Images and text in this post may contain affiliate links which, if a purchase is made from those sites, I may earn money or products from the company.
While probably written with good intentions, the execution of A Girl Like Grace is a bit off.
Trigger Warning(s): Self-Harm, Bullying, and Gang Rape
Review (with Spoilers)
Grace (Ryan Destiny) | Share (Meagan Good) | Lisa (Garcelle Beauvais) | Mary (Raven Symoné) | Andrea (Paige Hurd) | Jason (Romeo Miller) | Matt (Ty Hodges)
A girl like Grace. A good girl with few friends, but those friendships were everything to her. However, now one is gone and though she still has her guy friend Matt, it isn’t the same. But having him there is better than no one for senior year. A tough time because so much happened over the summer. Something neither Grace’s mom Lisa nor the local bully Mary, seem to really care about nor take responsibility for their part in it. Yet maybe Jason, this boy who likes Grace, could be a silver lining? Maybe Share, Andrea’s sister, the one who left, can fill in the gap of time Andrea left? Who knows? Maybe senior year may not be as bad as Grace was expecting it to be right?
Things To Note | Question(s) Left Unanswered
- The scenes of self-harm aren’t too graphic. It is a blade across the wrist and blood coming out but no open wound.
- The rape scene is mostly camera tricks with us seeing from the survivor/victim’s point of view. There aren’t any screams, no moans, and sighs, just the visual of multiple men on top of them.
- How old was Share?
Originally the highlight was going to be the relationship between Grace and Andrea. However, then I realized how well the relationship and chemistry is between Grace and most of the characters in the film. Leading to the realization it was all Ryan Destiny. This little thing, who most may know either due to her stint in LoveDollhouse or the upcoming series Star may just be more than another cute face given an acting career. For while she doesn’t get the opportunity to show any emotional range, it is undeniable she does have a presence on screen. On top of that, she has this chemistry with damn near anyone she works with which whether it is as adversaries, as it is with Raven, as lovers, as we see with Miller, or something a bit complicated, as we see with Hurd, she adapts to the situation and the person. Making it so you are given a taste of who she can be, how well she can mesh to various situations, and while she still has room to grow as an actress, the potential is there.
Not Enough Details
While enough is given to fill in the details, thanks to a snide comment here or assumptions you can make, at times it felt like you didn’t get a full grip on what made a character become like they did. Either in terms of who they are by the end of the movie or who they were when the movie started. Andrea is perhaps the prime example for while her situation is understandable, in terms of feeling like an outsider who just wants to get away or disappear, when it came to the bullying and this situation she has with Mary, we are given just enough to get the point. We aren’t given a fully fleshed out person but more so have to rely on our own experiences with people like Andrea, either personal or through media, to fully understand the character. That is, as opposed to the story and Hurd doing so.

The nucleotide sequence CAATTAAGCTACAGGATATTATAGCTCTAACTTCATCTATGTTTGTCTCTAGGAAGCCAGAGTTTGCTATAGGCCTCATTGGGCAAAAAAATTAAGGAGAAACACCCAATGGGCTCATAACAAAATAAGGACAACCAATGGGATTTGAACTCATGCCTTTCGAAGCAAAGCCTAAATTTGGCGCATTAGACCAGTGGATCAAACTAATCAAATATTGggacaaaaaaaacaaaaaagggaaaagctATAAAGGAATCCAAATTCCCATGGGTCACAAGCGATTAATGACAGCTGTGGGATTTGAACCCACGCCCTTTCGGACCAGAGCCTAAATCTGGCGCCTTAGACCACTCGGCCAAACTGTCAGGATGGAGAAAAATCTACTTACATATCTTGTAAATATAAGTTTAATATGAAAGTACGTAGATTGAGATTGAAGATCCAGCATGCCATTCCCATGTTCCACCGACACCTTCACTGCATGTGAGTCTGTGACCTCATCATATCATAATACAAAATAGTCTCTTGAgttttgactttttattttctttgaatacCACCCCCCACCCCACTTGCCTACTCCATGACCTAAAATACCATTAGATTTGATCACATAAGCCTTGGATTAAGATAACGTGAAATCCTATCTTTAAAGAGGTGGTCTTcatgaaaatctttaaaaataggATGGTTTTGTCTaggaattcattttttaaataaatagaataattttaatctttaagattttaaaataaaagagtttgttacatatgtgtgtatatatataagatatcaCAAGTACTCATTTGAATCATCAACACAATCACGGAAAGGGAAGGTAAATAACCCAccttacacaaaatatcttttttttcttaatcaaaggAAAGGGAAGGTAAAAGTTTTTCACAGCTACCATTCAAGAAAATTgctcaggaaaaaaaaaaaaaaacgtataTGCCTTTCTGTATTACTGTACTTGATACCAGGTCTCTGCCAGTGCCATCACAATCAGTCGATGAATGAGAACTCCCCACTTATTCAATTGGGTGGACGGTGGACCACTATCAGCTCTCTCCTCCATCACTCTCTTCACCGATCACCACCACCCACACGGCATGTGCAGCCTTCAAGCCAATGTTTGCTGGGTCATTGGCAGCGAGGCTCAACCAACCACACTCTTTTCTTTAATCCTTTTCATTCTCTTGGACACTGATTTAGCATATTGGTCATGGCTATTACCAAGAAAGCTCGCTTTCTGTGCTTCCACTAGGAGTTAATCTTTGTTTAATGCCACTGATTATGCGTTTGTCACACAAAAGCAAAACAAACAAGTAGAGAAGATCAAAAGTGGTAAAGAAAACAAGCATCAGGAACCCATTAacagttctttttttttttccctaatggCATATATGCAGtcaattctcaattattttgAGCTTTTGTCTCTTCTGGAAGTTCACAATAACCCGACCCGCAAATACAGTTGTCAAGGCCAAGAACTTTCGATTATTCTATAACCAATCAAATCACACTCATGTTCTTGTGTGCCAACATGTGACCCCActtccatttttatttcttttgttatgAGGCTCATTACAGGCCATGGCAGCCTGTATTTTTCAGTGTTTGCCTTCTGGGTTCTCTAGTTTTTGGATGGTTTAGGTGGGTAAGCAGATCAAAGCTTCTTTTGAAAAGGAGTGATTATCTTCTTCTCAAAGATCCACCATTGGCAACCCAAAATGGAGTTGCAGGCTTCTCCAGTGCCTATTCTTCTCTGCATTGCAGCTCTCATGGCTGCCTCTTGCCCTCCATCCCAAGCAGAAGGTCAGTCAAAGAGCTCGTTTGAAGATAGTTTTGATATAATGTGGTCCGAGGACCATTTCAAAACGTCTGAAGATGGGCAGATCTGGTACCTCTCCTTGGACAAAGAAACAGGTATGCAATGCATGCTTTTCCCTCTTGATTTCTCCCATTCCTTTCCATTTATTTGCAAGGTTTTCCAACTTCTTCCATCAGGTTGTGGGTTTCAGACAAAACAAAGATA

It doesn’t necessarily end there either. For Lisa, pretty much you have to rely on stereotypes, to a certain degree, to understand what makes her as she is. Could she act the way she does because she solely relied on being pretty and not much else? That is what Grace says, but that feels like a shallow reason doesn’t it? We are going to funnel every issue Lisa could have and give the blanket reason for them being that she relied too heavily on her looks? Surely, in an age where women demand meatier roles, especially the often forgotten Black woman, something more could have been written and done. Especially since it isn’t like Beauvais is new to the game. She could certainly handle a character with some weight to them.
Leaving Grace. As much as I may praise the chemistry Destiny brings to her character’s relationships with everyone, the relationship between her and Share was an odd one. I won’t go overboard with the details, but let’s just say as Andrea was the catalyst for Grace becoming down in the dumps, Share is the one who has Grace do a 180. Thus beginning a coming of age type of story which has one major issue: The transition from the Grace that Andrea knew to the one Share had an influence on isn’t smooth. It, to me, was like a light switch type of change.
Overall: Mixed (Home Viewing)
If this was a show, I would loyally watch it. You can see potential in each character and Destiny has good chemistry with her fellow actors. Unfortunately, though, this is a movie. One which has too much fat as we watch Lisa try to get food stamps, we watch Share get a job, take care of her grandma or have boy trouble. Leaving you feeling that all that time wasted could have been used to help smooth out Grace’s transition from girl to discovering herself as a woman. It could have been used to flesh out Andrea, or even Lisa and Share’s past. Yet, the film didn’t. Leaving you wanting more and disappointed. Especially since Black girl coming of age movies are rare.